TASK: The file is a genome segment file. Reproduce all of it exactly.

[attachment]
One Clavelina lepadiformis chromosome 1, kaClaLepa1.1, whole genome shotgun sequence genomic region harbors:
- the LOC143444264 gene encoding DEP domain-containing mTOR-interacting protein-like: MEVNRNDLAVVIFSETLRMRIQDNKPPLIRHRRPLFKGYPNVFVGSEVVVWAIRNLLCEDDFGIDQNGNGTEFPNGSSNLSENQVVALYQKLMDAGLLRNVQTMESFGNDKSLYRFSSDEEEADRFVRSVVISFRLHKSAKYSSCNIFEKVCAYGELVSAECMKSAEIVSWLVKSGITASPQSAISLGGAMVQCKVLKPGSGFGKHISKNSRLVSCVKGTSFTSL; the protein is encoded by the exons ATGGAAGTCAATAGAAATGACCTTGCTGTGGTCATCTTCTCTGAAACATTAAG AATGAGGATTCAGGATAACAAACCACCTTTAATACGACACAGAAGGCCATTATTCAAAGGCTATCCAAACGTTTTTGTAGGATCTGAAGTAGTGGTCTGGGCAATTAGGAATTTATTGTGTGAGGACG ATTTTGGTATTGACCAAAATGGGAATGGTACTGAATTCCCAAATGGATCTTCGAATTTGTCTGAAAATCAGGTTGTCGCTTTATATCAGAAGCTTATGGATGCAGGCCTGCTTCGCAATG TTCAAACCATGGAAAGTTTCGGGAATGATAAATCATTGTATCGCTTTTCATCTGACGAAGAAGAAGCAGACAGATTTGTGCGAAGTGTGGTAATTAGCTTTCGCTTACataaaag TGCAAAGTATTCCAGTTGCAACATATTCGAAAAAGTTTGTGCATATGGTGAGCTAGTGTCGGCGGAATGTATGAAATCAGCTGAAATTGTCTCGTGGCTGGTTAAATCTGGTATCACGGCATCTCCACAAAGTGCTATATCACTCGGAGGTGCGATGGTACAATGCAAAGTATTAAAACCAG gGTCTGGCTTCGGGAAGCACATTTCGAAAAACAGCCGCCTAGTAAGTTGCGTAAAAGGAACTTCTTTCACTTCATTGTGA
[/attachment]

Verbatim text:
One Clavelina lepadiformis chromosome 1, kaClaLepa1.1, whole genome shotgun sequence genomic region harbors:
- the LOC143444264 gene encoding DEP domain-containing mTOR-interacting protein-like: MEVNRNDLAVVIFSETLRMRIQDNKPPLIRHRRPLFKGYPNVFVGSEVVVWAIRNLLCEDDFGIDQNGNGTEFPNGSSNLSENQVVALYQKLMDAGLLRNVQTMESFGNDKSLYRFSSDEEEADRFVRSVVISFRLHKSAKYSSCNIFEKVCAYGELVSAECMKSAEIVSWLVKSGITASPQSAISLGGAMVQCKVLKPGSGFGKHISKNSRLVSCVKGTSFTSL; the protein is encoded by the exons ATGGAAGTCAATAGAAATGACCTTGCTGTGGTCATCTTCTCTGAAACATTAAG AATGAGGATTCAGGATAACAAACCACCTTTAATACGACACAGAAGGCCATTATTCAAAGGCTATCCAAACGTTTTTGTAGGATCTGAAGTAGTGGTCTGGGCAATTAGGAATTTATTGTGTGAGGACG ATTTTGGTATTGACCAAAATGGGAATGGTACTGAATTCCCAAATGGATCTTCGAATTTGTCTGAAAATCAGGTTGTCGCTTTATATCAGAAGCTTATGGATGCAGGCCTGCTTCGCAATG TTCAAACCATGGAAAGTTTCGGGAATGATAAATCATTGTATCGCTTTTCATCTGACGAAGAAGAAGCAGACAGATTTGTGCGAAGTGTGGTAATTAGCTTTCGCTTACataaaag TGCAAAGTATTCCAGTTGCAACATATTCGAAAAAGTTTGTGCATATGGTGAGCTAGTGTCGGCGGAATGTATGAAATCAGCTGAAATTGTCTCGTGGCTGGTTAAATCTGGTATCACGGCATCTCCACAAAGTGCTATATCACTCGGAGGTGCGATGGTACAATGCAAAGTATTAAAACCAG gGTCTGGCTTCGGGAAGCACATTTCGAAAAACAGCCGCCTAGTAAGTTGCGTAAAAGGAACTTCTTTCACTTCATTGTGA